I’d just moved to Portland when I was a sixth-grader. I grew up in the country and [Outdoor School] felt like coming home for me to be back in the woods. I still remember getting soil samples and singing these songs and going on this hike to see a bear cave — which years later I realize was not really a bear cave.
I met Ross [“Garlic” Turkus] in an Outdoor School about twenty years ago and that changed my life, because Ross went on to work at Olympic Park Institute up in the Olympic National Park. I thought that was such a cool and good job that I followed him up there. So, meeting Ross [at Outdoor School] really actually did change my life.
I remember being really excited to be in a cabin with some of my classmates. We met kids from other schools. So when I went back [as a Student Leader] in high school, it really taught me how to teach and how to be a leader, how to caretake these kids. It led me to be a teacher. I’m a teacher today because of Outdoor School and so it’s had a profound impact on my life.
I remember back then [Student Leaders] were called junior counselors. You have these high schoolers who are learning how to be leaders, how to lead songs, how to be parents basically, how to be teachers and role models. I can’t say enough about it.
One of the things I love about Outdoor School and the reason why I volunteer for this campaign is it’s the most inclusive place I’ve ever been. Every kid gets to come from whatever schools are participating. So it doesn’t matter if you’re in a wheelchair or if you live with autism or you’re an immigrant who just got here two months prior. I’ve seen all those situations in Outdoor School and the kids just get included into the culture. You build this week-long culture of inclusivity, and it breaks down all these barriers.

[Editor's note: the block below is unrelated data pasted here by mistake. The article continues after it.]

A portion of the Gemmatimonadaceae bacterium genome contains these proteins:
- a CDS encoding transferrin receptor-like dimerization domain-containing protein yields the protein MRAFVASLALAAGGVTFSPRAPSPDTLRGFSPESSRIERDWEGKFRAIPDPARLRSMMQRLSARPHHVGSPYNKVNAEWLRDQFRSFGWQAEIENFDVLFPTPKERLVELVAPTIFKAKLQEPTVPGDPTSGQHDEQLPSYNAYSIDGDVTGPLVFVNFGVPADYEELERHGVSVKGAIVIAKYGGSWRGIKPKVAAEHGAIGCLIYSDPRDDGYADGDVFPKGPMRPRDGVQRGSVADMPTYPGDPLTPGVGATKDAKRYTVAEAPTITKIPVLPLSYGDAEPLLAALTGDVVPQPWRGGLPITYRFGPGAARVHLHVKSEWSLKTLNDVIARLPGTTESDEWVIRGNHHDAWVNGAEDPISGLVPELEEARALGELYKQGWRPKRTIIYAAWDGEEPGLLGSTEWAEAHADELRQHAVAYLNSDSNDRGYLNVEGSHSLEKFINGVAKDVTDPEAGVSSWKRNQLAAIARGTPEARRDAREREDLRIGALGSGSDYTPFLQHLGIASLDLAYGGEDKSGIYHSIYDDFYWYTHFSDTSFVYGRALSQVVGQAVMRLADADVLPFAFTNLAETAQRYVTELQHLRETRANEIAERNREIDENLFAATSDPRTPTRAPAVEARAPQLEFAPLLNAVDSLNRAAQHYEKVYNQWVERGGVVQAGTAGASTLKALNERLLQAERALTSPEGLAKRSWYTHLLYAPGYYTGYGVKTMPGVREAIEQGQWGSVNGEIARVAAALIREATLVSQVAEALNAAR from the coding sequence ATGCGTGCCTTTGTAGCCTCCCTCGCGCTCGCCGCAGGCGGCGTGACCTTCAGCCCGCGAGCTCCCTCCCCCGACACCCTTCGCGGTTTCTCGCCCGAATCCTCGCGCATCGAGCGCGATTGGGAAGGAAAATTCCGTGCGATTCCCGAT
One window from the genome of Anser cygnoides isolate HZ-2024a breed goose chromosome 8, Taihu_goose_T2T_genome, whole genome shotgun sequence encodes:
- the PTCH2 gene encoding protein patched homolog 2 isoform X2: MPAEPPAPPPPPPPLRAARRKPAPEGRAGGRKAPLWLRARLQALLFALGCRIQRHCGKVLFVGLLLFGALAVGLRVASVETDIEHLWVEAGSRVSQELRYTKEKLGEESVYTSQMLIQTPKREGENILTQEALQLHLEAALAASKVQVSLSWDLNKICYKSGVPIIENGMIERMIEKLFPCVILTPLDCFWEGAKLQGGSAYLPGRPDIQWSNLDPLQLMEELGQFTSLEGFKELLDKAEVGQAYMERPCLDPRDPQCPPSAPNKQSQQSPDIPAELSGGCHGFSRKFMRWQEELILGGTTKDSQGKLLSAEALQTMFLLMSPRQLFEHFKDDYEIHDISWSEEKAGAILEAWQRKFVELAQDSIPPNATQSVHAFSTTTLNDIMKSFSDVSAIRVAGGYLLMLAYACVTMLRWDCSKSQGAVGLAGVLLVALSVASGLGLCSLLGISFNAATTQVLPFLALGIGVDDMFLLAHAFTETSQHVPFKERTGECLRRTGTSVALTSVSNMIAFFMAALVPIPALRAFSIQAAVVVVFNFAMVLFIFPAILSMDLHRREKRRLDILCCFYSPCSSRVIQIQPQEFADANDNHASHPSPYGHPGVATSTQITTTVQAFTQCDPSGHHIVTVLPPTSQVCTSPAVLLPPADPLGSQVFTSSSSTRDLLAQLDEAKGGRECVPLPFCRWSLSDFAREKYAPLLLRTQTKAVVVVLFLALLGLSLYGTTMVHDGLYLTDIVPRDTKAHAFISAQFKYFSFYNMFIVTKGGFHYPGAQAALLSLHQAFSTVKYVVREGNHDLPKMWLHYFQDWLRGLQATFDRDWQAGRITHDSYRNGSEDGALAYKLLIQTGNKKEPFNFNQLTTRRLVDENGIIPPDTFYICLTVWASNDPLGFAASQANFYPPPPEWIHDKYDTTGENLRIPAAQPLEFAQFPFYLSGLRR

The natural science [component] is totally critical because we’re a growing population. We’re a growing state. We have to have kids who] understand the natural resources we have in Oregon and what makes Oregon special. Bringing kids together from different schools and being a really inclusive place brings the magic into it. It builds something between the nature, the natural science and the hands-on experiential learning mixed with all the diversity and inclusivity. It’s just really one of the greatest things that we can do with kids.
At the end of the day, I think [about how] Oregon passed the bottle bill. I think it was 1971. Trendsetter. So for me, this whole campaign is again about Oregon being a trendsetter and putting our money where our mouth is and sending every kid to some kind of outdoor experience—it’s an equity thing.
Not every kid can afford going to the outdoors. Not every kid gets to go to sleep-away camp. Not every kid gets to go to summer camp or even go hiking with their family, so this is an equity piece where every kid in Oregon will have access to the outdoors.